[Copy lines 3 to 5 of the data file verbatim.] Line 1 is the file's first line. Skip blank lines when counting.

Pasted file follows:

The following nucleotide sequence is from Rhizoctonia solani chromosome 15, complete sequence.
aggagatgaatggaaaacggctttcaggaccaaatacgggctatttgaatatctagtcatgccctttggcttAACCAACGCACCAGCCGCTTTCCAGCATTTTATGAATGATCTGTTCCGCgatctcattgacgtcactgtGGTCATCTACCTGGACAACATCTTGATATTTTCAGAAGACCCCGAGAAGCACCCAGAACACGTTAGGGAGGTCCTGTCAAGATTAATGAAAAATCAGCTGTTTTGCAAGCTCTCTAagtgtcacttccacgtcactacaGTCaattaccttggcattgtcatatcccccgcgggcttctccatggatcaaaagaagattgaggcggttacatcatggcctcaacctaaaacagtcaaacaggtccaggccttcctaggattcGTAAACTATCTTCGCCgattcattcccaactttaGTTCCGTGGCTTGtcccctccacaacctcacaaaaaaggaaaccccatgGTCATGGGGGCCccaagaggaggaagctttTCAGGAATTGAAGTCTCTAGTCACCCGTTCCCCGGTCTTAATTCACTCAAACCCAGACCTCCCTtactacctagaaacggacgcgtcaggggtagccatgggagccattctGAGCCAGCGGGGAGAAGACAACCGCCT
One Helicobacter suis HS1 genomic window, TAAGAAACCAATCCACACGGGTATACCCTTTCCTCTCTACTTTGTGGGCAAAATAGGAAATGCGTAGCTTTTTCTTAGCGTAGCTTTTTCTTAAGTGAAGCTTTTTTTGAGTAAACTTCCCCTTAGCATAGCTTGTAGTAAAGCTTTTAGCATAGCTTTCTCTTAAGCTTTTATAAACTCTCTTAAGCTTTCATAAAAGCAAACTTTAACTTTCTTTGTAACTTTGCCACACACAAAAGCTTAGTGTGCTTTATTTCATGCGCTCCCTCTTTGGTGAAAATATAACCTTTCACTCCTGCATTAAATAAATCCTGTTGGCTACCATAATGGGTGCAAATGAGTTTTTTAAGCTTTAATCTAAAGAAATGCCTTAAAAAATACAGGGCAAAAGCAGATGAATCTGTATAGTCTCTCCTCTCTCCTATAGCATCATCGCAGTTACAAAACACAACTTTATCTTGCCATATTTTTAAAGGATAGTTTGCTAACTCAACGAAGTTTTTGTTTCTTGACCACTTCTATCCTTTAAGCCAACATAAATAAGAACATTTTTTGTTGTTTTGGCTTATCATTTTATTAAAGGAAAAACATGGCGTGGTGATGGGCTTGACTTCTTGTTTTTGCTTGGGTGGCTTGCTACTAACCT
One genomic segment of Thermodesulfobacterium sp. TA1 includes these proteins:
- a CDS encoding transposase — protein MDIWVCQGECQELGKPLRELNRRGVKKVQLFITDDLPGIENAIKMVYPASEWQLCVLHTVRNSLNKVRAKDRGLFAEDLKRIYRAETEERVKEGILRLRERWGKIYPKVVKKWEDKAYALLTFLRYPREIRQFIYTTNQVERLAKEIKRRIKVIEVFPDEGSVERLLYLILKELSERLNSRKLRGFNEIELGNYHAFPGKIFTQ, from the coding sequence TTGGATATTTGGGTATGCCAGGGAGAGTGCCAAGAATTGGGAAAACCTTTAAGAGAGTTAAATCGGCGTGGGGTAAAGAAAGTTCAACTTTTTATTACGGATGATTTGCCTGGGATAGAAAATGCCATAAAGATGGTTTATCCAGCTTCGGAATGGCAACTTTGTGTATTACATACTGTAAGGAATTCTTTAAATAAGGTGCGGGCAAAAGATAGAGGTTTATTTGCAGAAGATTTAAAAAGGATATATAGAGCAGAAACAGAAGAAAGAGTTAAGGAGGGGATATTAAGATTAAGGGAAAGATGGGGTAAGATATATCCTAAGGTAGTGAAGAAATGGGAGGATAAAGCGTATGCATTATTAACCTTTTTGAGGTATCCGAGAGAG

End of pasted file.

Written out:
One Helicobacter suis HS1 genomic window, TAAGAAACCAATCCACACGGGTATACCCTTTCCTCTCTACTTTGTGGGCAAAATAGGAAATGCGTAGCTTTTTCTTAGCGTAGCTTTTTCTTAAGTGAAGCTTTTTTTGAGTAAACTTCCCCTTAGCATAGCTTGTAGTAAAGCTTTTAGCATAGCTTTCTCTTAAGCTTTTATAAACTCTCTTAAGCTTTCATAAAAGCAAACTTTAACTTTCTTTGTAACTTTGCCACACACAAAAGCTTAGTGTGCTTTATTTCATGCGCTCCCTCTTTGGTGAAAATATAACCTTTCACTCCTGCATTAAATAAATCCTGTTGGCTACCATAATGGGTGCAAATGAGTTTTTTAAGCTTTAATCTAAAGAAATGCCTTAAAAAATACAGGGCAAAAGCAGATGAATCTGTATAGTCTCTCCTCTCTCCTATAGCATCATCGCAGTTACAAAACACAACTTTATCTTGCCATATTTTTAAAGGATAGTTTGCTAACTCAACGAAGTTTTTGTTTCTTGACCACTTCTATCCTTTAAGCCAACATAAATAAGAACATTTTTTGTTGTTTTGGCTTATCATTTTATTAAAGGAAAAACATGGCGTGGTGATGGGCTTGACTTCTTGTTTTTGCTTGGGTGGCTTGCTACTAACCT
One genomic segment of Thermodesulfobacterium sp. TA1 includes these proteins:
- a CDS encoding transposase — protein MDIWVCQGECQELGKPLRELNRRGVKKVQLFITDDLPGIENAIKMVYPASEWQLCVLHTVRNSLNKVRAKDRGLFAEDLKRIYRAETEERVKEGILRLRERWGKIYPKVVKKWEDKAYALLTFLRYPREIRQFIYTTNQVERLAKEIKRRIKVIEVFPDEGSVERLLYLILKELSERLNSRKLRGFNEIELGNYHAFPGKIFTQ, from the coding sequence TTGGATATTTGGGTATGCCAGGGAGAGTGCCAAGAATTGGGAAAACCTTTAAGAGAGTTAAATCGGCGTGGGGTAAAGAAAGTTCAACTTTTTATTACGGATGATTTGCCTGGGATAGAAAATGCCATAAAGATGGTTTATCCAGCTTCGGAATGGCAACTTTGTGTATTACATACTGTAAGGAATTCTTTAAATAAGGTGCGGGCAAAAGATAGAGGTTTATTTGCAGAAGATTTAAAAAGGATATATAGAGCAGAAACAGAAGAAAGAGTTAAGGAGGGGATATTAAGATTAAGGGAAAGATGGGGTAAGATATATCCTAAGGTAGTGAAGAAATGGGAGGATAAAGCGTATGCATTATTAACCTTTTTGAGGTATCCGAGAGAG